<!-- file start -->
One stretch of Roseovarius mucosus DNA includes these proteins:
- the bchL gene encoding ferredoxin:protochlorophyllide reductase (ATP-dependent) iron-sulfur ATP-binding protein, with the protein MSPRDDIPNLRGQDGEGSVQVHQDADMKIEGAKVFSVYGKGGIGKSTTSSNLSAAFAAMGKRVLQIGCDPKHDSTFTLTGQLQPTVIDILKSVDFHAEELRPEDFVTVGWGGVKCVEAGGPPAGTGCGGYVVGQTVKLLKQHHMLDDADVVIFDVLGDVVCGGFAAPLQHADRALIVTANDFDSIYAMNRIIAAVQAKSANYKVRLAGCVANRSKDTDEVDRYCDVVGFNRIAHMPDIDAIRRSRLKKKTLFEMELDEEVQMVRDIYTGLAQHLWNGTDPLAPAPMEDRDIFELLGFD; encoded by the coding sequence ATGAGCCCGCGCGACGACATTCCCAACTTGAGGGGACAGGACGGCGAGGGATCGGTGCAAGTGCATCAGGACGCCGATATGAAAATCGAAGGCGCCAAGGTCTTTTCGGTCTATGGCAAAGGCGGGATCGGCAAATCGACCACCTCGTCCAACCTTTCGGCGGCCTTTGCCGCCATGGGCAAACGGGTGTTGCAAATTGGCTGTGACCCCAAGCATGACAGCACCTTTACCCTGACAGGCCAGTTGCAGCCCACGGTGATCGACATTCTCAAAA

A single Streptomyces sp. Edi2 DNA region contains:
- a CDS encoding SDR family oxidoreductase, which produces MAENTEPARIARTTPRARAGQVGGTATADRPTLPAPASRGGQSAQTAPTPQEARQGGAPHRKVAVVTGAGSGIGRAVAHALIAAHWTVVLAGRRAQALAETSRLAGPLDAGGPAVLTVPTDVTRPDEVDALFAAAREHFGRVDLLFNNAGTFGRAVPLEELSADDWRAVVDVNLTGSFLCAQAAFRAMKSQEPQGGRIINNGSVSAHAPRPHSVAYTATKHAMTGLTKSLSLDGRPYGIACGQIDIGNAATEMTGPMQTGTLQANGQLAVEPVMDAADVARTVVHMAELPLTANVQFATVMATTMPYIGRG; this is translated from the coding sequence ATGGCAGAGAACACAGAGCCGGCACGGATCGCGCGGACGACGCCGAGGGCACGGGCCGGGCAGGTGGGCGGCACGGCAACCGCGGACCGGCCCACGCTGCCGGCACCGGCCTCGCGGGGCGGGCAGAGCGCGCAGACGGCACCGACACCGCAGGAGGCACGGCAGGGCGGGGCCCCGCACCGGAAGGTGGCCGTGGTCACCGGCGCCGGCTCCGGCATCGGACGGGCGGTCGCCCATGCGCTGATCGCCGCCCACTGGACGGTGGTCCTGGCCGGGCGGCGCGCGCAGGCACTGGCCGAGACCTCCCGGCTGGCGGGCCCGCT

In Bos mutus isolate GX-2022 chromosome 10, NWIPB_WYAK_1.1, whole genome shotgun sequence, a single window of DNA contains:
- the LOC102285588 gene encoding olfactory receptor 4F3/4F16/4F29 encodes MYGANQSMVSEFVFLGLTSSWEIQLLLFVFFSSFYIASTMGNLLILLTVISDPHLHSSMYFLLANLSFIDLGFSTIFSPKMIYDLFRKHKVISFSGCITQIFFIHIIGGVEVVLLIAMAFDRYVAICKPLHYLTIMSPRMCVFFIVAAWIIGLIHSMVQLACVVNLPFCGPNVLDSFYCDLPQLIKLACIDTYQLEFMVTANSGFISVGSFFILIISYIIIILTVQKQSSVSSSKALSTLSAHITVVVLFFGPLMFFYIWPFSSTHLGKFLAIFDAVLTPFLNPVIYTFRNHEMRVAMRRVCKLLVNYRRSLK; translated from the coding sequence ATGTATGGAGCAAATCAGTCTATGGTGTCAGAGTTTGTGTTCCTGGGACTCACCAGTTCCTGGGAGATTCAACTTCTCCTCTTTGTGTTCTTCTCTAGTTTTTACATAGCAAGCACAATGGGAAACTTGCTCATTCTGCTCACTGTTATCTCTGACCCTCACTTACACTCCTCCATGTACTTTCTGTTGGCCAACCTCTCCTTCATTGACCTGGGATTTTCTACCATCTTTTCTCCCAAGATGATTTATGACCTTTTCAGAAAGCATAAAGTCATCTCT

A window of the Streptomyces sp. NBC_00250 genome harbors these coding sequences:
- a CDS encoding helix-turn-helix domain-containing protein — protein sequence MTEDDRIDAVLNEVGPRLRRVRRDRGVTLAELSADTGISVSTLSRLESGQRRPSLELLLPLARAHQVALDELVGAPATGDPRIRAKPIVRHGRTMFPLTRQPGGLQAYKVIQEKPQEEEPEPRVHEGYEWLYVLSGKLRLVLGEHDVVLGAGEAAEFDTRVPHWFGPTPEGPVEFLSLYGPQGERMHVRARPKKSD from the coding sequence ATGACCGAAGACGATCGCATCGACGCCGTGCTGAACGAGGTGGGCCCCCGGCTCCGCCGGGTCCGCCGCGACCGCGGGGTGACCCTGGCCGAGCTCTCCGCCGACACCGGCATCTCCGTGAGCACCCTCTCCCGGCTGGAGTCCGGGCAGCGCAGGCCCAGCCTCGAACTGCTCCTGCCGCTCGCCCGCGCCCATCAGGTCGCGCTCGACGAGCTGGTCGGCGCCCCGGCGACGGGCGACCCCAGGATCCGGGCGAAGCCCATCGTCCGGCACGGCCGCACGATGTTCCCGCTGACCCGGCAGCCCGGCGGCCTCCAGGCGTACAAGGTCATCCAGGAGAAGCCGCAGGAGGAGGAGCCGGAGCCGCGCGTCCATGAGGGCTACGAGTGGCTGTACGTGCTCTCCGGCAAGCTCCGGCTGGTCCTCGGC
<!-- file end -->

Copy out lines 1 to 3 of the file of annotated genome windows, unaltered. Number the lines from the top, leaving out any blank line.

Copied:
One stretch of Roseovarius mucosus DNA includes these proteins:
- the bchL gene encoding ferredoxin:protochlorophyllide reductase (ATP-dependent) iron-sulfur ATP-binding protein, with the protein MSPRDDIPNLRGQDGEGSVQVHQDADMKIEGAKVFSVYGKGGIGKSTTSSNLSAAFAAMGKRVLQIGCDPKHDSTFTLTGQLQPTVIDILKSVDFHAEELRPEDFVTVGWGGVKCVEAGGPPAGTGCGGYVVGQTVKLLKQHHMLDDADVVIFDVLGDVVCGGFAAPLQHADRALIVTANDFDSIYAMNRIIAAVQAKSANYKVRLAGCVANRSKDTDEVDRYCDVVGFNRIAHMPDIDAIRRSRLKKKTLFEMELDEEVQMVRDIYTGLAQHLWNGTDPLAPAPMEDRDIFELLGFD; encoded by the coding sequence ATGAGCCCGCGCGACGACATTCCCAACTTGAGGGGACAGGACGGCGAGGGATCGGTGCAAGTGCATCAGGACGCCGATATGAAAATCGAAGGCGCCAAGGTCTTTTCGGTCTATGGCAAAGGCGGGATCGGCAAATCGACCACCTCGTCCAACCTTTCGGCGGCCTTTGCCGCCATGGGCAAACGGGTGTTGCAAATTGGCTGTGACCCCAAGCATGACAGCACCTTTACCCTGACAGGCCAGTTGCAGCCCACGGTGATCGACATTCTCAAAA

A single Streptomyces sp. Edi2 DNA region contains: